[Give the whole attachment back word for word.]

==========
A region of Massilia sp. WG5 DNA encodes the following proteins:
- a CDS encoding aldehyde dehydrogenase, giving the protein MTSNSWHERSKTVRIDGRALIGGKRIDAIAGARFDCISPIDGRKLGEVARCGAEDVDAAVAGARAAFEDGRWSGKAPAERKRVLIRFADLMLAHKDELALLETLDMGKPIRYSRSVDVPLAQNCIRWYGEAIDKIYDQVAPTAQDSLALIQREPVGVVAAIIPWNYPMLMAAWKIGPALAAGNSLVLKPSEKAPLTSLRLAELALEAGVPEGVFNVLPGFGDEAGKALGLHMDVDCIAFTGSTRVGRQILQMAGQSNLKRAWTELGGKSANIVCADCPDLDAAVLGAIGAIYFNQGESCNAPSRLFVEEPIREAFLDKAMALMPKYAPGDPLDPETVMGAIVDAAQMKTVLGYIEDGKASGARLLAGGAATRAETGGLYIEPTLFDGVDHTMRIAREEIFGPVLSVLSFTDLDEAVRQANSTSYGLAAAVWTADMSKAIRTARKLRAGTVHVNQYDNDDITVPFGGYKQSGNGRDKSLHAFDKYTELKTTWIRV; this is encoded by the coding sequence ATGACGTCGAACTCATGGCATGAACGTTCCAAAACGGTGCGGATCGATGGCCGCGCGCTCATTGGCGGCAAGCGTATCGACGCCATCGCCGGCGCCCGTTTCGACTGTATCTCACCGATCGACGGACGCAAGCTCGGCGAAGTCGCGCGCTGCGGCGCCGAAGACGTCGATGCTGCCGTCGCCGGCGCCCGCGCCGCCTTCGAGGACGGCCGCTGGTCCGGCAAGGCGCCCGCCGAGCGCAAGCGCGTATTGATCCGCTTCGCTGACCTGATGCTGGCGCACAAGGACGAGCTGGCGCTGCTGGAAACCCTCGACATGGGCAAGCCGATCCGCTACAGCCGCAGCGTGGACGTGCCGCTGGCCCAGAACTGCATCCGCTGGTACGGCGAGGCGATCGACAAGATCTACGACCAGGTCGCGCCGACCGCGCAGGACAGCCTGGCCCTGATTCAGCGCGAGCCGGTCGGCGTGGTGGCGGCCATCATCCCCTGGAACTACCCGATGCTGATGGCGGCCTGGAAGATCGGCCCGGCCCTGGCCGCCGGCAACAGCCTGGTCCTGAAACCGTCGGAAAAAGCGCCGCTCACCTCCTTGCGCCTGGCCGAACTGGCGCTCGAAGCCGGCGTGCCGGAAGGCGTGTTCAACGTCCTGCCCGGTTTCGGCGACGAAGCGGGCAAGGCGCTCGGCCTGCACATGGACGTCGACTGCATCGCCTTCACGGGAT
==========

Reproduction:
A region of Massilia sp. WG5 DNA encodes the following proteins:
- a CDS encoding aldehyde dehydrogenase, giving the protein MTSNSWHERSKTVRIDGRALIGGKRIDAIAGARFDCISPIDGRKLGEVARCGAEDVDAAVAGARAAFEDGRWSGKAPAERKRVLIRFADLMLAHKDELALLETLDMGKPIRYSRSVDVPLAQNCIRWYGEAIDKIYDQVAPTAQDSLALIQREPVGVVAAIIPWNYPMLMAAWKIGPALAAGNSLVLKPSEKAPLTSLRLAELALEAGVPEGVFNVLPGFGDEAGKALGLHMDVDCIAFTGSTRVGRQILQMAGQSNLKRAWTELGGKSANIVCADCPDLDAAVLGAIGAIYFNQGESCNAPSRLFVEEPIREAFLDKAMALMPKYAPGDPLDPETVMGAIVDAAQMKTVLGYIEDGKASGARLLAGGAATRAETGGLYIEPTLFDGVDHTMRIAREEIFGPVLSVLSFTDLDEAVRQANSTSYGLAAAVWTADMSKAIRTARKLRAGTVHVNQYDNDDITVPFGGYKQSGNGRDKSLHAFDKYTELKTTWIRV; this is encoded by the coding sequence ATGACGTCGAACTCATGGCATGAACGTTCCAAAACGGTGCGGATCGATGGCCGCGCGCTCATTGGCGGCAAGCGTATCGACGCCATCGCCGGCGCCCGTTTCGACTGTATCTCACCGATCGACGGACGCAAGCTCGGCGAAGTCGCGCGCTGCGGCGCCGAAGACGTCGATGCTGCCGTCGCCGGCGCCCGCGCCGCCTTCGAGGACGGCCGCTGGTCCGGCAAGGCGCCCGCCGAGCGCAAGCGCGTATTGATCCGCTTCGCTGACCTGATGCTGGCGCACAAGGACGAGCTGGCGCTGCTGGAAACCCTCGACATGGGCAAGCCGATCCGCTACAGCCGCAGCGTGGACGTGCCGCTGGCCCAGAACTGCATCCGCTGGTACGGCGAGGCGATCGACAAGATCTACGACCAGGTCGCGCCGACCGCGCAGGACAGCCTGGCCCTGATTCAGCGCGAGCCGGTCGGCGTGGTGGCGGCCATCATCCCCTGGAACTACCCGATGCTGATGGCGGCCTGGAAGATCGGCCCGGCCCTGGCCGCCGGCAACAGCCTGGTCCTGAAACCGTCGGAAAAAGCGCCGCTCACCTCCTTGCGCCTGGCCGAACTGGCGCTCGAAGCCGGCGTGCCGGAAGGCGTGTTCAACGTCCTGCCCGGTTTCGGCGACGAAGCGGGCAAGGCGCTCGGCCTGCACATGGACGTCGACTGCATCGCCTTCACGGGAT